The sad plight of those who are most in need

When devastation and incalculable human suffering happens — like thehorror in Haiti — the subsequent outpouring of support is a refreshingreminder of human altruism; an encouraging affirmation given theregrettable events of another news story that was uncovered by theToronto Star a day after the quake, yet overshadowed by it.

 

When devastation and incalculable human suffering happens — like the horror in Haiti — the subsequent outpouring of support is a refreshing reminder of human altruism; an encouraging affirmation given the regrettable events of another news story that was uncovered by the Toronto Star a day after the quake, yet overshadowed by it.

 

This story demonstrated the darker element of humanity. Here’s how it goes: Twenty recovering addicts came to their early morning class at the private Clear Haven Center, just north of Montreal. They were part of a three-month cognitive therapy program costing more than $15,000. As they arrived at Clear Haven, they were greeted with the announcement that the centre had gone bankrupt.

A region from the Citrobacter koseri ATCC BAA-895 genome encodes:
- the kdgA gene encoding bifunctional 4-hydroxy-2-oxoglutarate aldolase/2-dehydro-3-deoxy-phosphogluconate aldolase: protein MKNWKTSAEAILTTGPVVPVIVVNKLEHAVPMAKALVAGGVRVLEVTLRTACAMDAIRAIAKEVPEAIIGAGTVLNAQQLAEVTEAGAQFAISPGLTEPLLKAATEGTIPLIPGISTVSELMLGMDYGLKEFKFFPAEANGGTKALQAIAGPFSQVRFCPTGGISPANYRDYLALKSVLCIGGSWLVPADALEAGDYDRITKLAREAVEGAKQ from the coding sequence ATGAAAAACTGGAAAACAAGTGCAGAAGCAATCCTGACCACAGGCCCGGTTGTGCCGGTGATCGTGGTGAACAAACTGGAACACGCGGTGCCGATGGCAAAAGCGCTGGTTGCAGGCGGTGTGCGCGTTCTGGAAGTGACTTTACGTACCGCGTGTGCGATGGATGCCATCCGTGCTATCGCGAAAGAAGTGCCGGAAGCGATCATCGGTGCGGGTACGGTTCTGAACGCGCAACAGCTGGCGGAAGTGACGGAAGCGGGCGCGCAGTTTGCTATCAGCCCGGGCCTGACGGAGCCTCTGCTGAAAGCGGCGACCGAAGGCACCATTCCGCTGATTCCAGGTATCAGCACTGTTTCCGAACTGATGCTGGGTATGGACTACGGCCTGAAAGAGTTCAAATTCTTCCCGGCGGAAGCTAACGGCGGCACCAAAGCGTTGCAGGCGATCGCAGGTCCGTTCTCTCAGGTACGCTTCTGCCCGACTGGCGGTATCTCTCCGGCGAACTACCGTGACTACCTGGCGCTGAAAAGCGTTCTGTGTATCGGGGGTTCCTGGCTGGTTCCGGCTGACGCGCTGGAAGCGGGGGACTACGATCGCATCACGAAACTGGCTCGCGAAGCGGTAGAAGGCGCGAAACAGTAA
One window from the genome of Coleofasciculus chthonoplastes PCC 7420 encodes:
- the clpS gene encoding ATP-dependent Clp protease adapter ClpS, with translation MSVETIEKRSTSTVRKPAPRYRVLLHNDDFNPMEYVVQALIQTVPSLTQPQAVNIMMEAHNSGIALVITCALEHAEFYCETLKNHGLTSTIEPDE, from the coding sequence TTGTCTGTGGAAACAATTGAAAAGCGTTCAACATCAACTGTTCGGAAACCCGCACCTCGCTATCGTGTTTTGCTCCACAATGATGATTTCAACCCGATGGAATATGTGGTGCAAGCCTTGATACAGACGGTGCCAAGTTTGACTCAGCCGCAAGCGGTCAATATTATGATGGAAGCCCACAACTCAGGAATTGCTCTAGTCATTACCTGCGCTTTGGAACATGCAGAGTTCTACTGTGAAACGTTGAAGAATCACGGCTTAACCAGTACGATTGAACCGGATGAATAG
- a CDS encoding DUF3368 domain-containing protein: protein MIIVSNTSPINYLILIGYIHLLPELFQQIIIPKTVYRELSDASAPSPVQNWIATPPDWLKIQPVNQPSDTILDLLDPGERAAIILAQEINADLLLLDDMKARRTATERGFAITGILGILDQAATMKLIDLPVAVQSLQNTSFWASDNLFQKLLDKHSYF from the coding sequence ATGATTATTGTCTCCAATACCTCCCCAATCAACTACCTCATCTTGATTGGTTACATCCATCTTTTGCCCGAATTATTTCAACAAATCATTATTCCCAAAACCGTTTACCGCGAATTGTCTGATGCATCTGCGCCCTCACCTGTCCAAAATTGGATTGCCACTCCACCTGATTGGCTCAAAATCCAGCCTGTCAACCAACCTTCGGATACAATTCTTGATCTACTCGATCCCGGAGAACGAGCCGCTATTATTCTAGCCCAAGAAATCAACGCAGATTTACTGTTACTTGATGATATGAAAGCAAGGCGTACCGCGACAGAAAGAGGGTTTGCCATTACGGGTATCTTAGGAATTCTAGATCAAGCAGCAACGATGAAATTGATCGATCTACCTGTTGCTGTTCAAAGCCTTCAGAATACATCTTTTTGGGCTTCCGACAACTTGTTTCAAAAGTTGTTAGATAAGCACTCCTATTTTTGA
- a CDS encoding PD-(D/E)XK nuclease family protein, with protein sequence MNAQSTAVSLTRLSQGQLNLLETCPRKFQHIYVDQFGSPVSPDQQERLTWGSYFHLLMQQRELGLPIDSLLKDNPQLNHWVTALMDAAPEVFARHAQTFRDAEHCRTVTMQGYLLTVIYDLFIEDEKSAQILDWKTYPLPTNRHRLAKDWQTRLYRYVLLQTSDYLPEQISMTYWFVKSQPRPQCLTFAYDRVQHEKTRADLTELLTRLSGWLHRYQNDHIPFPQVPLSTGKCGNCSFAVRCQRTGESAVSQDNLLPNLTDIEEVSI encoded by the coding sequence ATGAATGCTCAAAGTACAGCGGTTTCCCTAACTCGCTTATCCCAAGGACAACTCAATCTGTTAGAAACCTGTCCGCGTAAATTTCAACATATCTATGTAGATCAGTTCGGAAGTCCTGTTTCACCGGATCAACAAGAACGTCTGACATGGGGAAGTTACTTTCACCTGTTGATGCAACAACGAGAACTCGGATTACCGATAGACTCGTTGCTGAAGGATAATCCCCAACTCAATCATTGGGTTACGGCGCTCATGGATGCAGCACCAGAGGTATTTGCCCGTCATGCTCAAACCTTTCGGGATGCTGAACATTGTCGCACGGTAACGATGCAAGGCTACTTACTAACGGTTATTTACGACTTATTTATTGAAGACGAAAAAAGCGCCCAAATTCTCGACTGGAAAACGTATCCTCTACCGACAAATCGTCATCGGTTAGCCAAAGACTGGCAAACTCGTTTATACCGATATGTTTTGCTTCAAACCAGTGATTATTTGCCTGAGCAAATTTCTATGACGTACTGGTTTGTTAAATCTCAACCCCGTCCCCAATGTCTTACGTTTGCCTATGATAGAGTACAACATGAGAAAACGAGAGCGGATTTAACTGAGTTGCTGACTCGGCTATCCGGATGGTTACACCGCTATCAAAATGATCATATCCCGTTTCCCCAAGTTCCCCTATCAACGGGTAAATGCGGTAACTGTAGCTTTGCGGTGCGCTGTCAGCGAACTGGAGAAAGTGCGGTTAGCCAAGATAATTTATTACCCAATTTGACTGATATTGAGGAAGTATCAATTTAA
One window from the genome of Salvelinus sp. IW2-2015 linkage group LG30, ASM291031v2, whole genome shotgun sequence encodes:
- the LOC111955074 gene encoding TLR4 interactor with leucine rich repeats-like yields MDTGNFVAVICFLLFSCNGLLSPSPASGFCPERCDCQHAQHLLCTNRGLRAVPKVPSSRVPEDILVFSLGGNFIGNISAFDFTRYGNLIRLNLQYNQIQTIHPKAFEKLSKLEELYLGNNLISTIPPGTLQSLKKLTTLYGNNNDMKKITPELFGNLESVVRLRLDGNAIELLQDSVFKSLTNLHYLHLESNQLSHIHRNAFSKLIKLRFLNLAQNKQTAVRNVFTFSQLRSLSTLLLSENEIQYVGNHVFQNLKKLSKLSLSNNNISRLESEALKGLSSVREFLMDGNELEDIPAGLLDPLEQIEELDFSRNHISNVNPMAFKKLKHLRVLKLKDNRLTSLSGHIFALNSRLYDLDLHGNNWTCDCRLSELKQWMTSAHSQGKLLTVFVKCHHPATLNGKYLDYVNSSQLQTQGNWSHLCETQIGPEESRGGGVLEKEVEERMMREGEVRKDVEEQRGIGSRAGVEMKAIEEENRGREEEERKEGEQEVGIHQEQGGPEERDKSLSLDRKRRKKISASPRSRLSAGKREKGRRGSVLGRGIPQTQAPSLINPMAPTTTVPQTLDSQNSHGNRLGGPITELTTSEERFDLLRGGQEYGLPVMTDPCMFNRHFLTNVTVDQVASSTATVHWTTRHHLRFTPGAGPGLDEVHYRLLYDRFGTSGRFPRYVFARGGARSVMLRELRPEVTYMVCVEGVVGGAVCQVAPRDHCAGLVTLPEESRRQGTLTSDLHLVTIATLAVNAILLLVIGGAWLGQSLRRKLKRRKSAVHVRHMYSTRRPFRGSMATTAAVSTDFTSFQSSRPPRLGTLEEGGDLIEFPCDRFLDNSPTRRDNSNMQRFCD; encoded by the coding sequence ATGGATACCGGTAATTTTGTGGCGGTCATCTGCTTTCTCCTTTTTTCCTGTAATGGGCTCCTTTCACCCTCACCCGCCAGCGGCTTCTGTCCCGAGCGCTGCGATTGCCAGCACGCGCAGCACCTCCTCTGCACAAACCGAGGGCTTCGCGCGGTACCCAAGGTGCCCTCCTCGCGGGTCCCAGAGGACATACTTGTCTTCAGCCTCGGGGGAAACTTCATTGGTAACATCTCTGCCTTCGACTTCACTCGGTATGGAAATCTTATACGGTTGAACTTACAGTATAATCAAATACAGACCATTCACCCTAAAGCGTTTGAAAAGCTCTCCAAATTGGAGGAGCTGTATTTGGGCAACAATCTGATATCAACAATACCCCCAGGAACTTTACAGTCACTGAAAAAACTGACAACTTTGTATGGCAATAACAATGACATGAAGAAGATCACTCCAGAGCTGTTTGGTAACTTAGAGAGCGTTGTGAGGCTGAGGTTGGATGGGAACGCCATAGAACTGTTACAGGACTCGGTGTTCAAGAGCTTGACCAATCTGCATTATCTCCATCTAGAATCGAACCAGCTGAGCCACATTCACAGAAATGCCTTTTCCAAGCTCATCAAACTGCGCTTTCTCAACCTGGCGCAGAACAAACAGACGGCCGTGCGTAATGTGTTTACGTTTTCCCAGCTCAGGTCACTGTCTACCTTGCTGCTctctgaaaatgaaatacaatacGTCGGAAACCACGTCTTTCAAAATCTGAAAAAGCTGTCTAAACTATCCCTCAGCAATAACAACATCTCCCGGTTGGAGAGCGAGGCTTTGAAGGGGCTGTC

Then, with no warning, no plan and no place to go, they were given $100, then arbitrarily dumped on a bus like a load of refuse headed to a convenient depot: Montreal’s international airport. Some were crying. No one knows how much money was lost by the clients and their families.

 

Whatever progress they had made ended abruptly. Two clients snorted cocaine on the bus and Elijah Peabbles, 26, relapsed into heroin use the day after, overdosed and ended up brain dead. He had come a long way in only a month. For the others, who knows?


How these vulnerable human beings were treated is unconscionable and cruel, yet highlights the plight of inequity and injustice faced by many in the greatest need of advocacy: Addicts, mental health sufferers, the disabled and the poor, and this group has been growing.


Bill Wilkerson, the founder of Global Business and Economic Roundtable on Mental Health, has declared depression among Canada’s public servants as the country’s biggest public health crisis, while warning that it’s on the rise everywhere.


Many people who fall into addictions have underlying mental health issues and are using their addiction as a form of self-medication. Mental health professionals have stated that addictions cut across all socio-economic strata and takes a devastating toll on entire families.


Respect and sensitivity by all professionals attending to those in greatest need is a reasonable expectation, yet contrary to the arrant disregard displayed at Clear Haven Center.


The people let go at Clear Haven could have been one of our loved ones. How they were treated highlights the urgency for citizens to become astute observers and advocates for those close to us who are in need.

 
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